Everyone Went to School Together: Exactly What It Says on the Tin: Del's idea for a film; There is a Rhino Loose in the City. His explanation of the plot, unsurprisingly, makes no sense whatsoever, and by the end, There is a Rhino Out Where No Sod Lives better describes it. If you say ' During the War ' one more time, I'm gonna pour this cup of tea over your head! I wasn't going to say ' During the War '. Falling Chandelier of Doom: The show has a funny, non-combat-related version here.
This was based on a real-life incident involving John Sullivan's father, who was part of a group of builders who made the same mistake. Sullivan senior finally saw the funny side after watching the episode The episode was written backwards to get there.
There's a entire bunch of gags on Sexual Roleplay in one of the Christmas special episodes.
BFI Screenonline: Only Fools and Horses ()
Fly in the Soup: At Sid's cafe the porridge has hairs in it. Del buys some headed notepaper for the business. He initialises everything, because "Modern businesspeople only speak in initials. Lampshaded when Rodney comments: Del, thanks to your high profile, we now have a company called "Tit" and a director with "Dic" after his name. Another episode has Del's talk that he dreams to one day walk out onto a balcony with their company's initials in giant letters above him.
Rodney snarks how appropriate it is that he dreams about being under a 20ft sign calling him a "Tit". In-universe example with Lennox Gilbey in the fifth series' third episode "The Longest Night", whose plan to rob the supermarket omits basic things such as a means of escape and turning up at the correct time. Most of "The Russians Are Coming", where Rodney convinces them to build a nuclear fallout shelter after Del unknowingly buys a kit along with a shipment of lead. Most of the episode highlights just how unprepared the average person in was to cope with the possibility of nuclear war and life afterwards, particularly with only a "four minute warning" to seek shelter.
By the way, how are we doing? We died 45 seconds ago. The final reveal makes it even more poignant, revealing that the "Safe as houses" location that they decided to build their shelter was on top of Nelson Mandela House.
In the episode "Go West, Young Man", Del and Rodney go to a wine bar, and while Rodney has his drink, Del tries to chat up two characters in dresses we only see from the back. Drink up, we're leaving. Are they a couple of ravers? No, they're a couple of geezers! Lennox has absolutely no clue whatsoever how to be an armed robber. Rodney in the same episode taking his cigarettes when he could have had the gun beside him is equally blind.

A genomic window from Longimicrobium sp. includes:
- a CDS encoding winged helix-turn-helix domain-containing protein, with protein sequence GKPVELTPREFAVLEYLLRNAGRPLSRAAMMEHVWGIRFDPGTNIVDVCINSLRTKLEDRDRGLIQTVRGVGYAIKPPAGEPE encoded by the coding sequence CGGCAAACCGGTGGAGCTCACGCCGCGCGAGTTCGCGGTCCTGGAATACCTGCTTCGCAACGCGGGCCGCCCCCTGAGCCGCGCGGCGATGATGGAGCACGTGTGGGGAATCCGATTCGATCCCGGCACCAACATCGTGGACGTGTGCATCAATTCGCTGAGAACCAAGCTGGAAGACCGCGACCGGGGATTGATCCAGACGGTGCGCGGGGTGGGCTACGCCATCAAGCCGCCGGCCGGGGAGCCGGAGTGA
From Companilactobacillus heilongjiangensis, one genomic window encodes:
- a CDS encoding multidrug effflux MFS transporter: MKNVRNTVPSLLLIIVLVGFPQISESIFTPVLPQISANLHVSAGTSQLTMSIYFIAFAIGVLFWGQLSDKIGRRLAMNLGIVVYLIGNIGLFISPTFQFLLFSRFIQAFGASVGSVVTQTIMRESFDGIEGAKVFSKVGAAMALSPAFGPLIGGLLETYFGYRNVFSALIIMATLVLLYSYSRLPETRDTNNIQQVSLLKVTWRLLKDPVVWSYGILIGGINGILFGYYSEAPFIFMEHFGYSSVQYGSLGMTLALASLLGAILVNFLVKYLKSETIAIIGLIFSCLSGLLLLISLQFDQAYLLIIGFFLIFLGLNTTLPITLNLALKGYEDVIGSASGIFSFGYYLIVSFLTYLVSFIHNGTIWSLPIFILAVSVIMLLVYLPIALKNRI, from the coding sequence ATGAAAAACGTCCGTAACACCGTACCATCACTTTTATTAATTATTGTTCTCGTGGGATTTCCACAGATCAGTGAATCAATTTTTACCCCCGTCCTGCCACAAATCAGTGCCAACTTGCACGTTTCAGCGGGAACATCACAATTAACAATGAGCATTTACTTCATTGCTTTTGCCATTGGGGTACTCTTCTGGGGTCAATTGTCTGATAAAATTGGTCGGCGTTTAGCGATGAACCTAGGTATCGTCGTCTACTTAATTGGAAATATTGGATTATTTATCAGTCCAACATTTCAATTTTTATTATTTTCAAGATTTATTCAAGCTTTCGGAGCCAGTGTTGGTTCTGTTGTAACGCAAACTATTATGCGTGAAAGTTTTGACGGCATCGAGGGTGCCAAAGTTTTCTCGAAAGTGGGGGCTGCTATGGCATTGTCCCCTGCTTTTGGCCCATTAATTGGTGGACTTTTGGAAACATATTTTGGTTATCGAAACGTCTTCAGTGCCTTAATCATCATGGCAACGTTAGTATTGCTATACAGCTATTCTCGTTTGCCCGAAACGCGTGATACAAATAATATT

Happened most notably with Rock and Chips see belowbut it did occasionally happen within the series itself. The Christmas special "To Hull and Back" was treated more like a crime caper film than a sitcom The Christmas special and finale "Sleepless in Peckham," while still having plenty of comedic moments, had a far more serious atmosphere than most of the series.
Monkey Harris, one of Del's friends, who is often mentioned but never seen. Del and Monkey's business associates Paddy the Greek and Sunglasses Ron are also referred to many times, despite not appearing on screen.
Grail in the Garbage: The Trotter's become millionaires after the missing John Harrison Watch which in real life, exists only as plans and may never have been builtends up being found in their garage. Del likewise mentions he got it from an old woman who paid him to clear an attic. Lampshaded in one of the last specials in which they actually go to France: You can say that again, bruv.
Lampshaded in an earlier episode Rodney: Del, you can't speak French. You're still struggling with English. Girl of the Week Guile Hero: Del occasionally demonstrated enough savvy to come out on top after a whole episode of apparent failures.
Denzil was one, before his wife Corrine left him. Then liberally apply some good old Trotter intelligence and greed and you have a OFaH episode. Uncle Albert certainly isn't the best pianist around, but Mike tolerates his piano playing on the grounds that it prevents people from noticing that the Nag's Head's jukebox has been broken for years. Albert is playing the piano and singing in the pub badly Mike: Why does he do it? I suppose at some point some sod told him he could play the piano. Yeah, and I'd like to meet the git who told him he could sing!
Hooker with a Heart of Gold: In the Christmas special "Dates", Raquel Turner was introduced as one of these. She wanted to be an actress, but could only get not-real-acting jobs like stripogram or in her second appearance magician's assistant.
I Choose to Stay: I Am Not Your Father: Del Boy and his dad, Reg, discover that he they're not related. This alleviates Del somewhat as he could never stand his dad, but it causes a schism in the family relations as he is excluded from a reunited Granddad and Rodney with Reg.
Turns out Reg was lying about this and had doctored medical papers. In the final episode, "Sleepless in Peckham", we see a picture of Freddie "the Frog" Robdal, previously hinted to be Rodney's real father, and he's played by Nicholas Lyndhurst with a moustache. Even Del, who believes his mum to be a saint, can't ignore the resemblance. Lyndhurst reprises the role in the Prequel series Rock And Chips. The show itself is named for the saying "why do only fools and horses work [for a living]?
Del and Rodney threaten to do this to each other numerous times over the course of the series. I know what I said!